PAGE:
“I think the possibilities for this are enormous,” said occupational therapist Dorit Aaron, former president of the American Society of Hand Therapists and a Shriners volunteer. “The device is different from the original FTD in the sense that it requires both gross motor as well as fine motor movements to accomplish the task. They have to manipulate the peg and they have to move it in space. That gives us infor- mation about the shoulder and elbow motion as well as the digits, and we can track it in the computer.”
The students worked hard to present a polished project. “We have the motion-capture technology with the peg, we have the exam itself, we built the software in the computer and we have the charger for the peg,” Agarwal said. “That’s what we set out to do. We wanted to give them the entire solution; not one part of it, but everything they needed to conduct an exam.”
The team’s success was recognized by all who watched the DeXcellence team demonstrate it at Rice’s annual George R. Brown Engineering Design Showcase and Poster Competition, at which the team won the grand prize of $5,000 in April. The team also placed second in the International Student Design Showcase at the University of Minnesota’s Design of Medical Devices conference in April.
To cap off their recognition and success, the team was thrilled to see their device in action. A week before graduation, the students gathered at Shriners to observe as Brandon Sierra, 15, put the device through its paces. Sierra underwent surgery on his right arm in April to help him improve motion in the arm that had been hindered by hemiplegic cerebral palsy.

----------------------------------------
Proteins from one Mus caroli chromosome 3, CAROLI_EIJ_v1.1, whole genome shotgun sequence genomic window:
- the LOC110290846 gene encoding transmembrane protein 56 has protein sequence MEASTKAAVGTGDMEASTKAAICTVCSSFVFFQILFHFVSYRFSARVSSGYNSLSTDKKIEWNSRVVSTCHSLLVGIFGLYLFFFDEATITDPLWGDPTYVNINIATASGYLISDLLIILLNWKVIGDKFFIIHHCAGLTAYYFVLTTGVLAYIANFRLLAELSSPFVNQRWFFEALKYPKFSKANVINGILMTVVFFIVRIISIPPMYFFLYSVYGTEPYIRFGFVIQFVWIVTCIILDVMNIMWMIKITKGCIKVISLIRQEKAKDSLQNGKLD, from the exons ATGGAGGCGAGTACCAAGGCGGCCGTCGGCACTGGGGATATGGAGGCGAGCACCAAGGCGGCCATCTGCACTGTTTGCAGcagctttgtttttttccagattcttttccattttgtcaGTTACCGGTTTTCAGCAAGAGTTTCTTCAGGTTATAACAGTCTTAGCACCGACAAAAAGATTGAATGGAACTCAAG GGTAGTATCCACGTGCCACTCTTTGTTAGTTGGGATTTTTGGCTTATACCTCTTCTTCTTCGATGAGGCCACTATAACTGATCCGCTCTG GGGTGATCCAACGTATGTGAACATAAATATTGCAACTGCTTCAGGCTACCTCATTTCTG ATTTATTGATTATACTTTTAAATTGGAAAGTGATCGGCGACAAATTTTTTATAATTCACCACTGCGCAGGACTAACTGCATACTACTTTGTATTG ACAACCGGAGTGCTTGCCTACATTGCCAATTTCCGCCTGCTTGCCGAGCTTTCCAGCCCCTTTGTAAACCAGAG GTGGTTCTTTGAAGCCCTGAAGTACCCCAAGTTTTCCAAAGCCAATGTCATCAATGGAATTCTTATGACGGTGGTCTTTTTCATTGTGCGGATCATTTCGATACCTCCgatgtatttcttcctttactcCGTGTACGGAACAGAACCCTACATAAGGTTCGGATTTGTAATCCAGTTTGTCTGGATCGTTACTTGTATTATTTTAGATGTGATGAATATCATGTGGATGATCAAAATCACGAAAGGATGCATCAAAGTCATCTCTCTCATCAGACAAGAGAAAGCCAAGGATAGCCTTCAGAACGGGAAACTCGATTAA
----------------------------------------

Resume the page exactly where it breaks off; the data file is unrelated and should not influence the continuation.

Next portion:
Although the team will be parting ways after graduation, their device stands as a testament to interdisciplinary teamwork. “We had worked previously together in other classes and, fortunately, our professors paired us together,” said Kumar. “We had four different engineering majors on our team—I can’t think of collaboration more interdisciplinary in my experience at Rice. Four majors within one five person team is pretty out there.”
The project between the five students reflects the larger scale institutional collaboration between Rice and Shriners. “A device like this shows the power of the synergies that can happen between institutions like Rice and TMC,” said Kumar. “You’ve got a treasure trove of resources at Rice in the engineering field, and you have a treasure trove of clinically minded professionals at the TMC. We’re very thankful for both the support of Rice University and at Shriners. This project is very applicable to a wide variety of patients, which is something that drove us to make it better and better.”
Gogola envisions a future for the Rice invention extending beyond cerebral palsy therapy, capitalizing on the rich pool of resources within the medical center. “This device could be used in any situation where dexterity, or the fine motor movements of the hand, needs to be tested,” she said. “It could be used to evaluate patients being treated for stroke, Parkinson’s, spinal cord injuries, trauma—any situation where the ability to use their hands is affected. The potential for wider collaboration within the Texas Medical Center is massive. The ultimate goal is to better understand these disease processes so we can better understand and treat our patients.”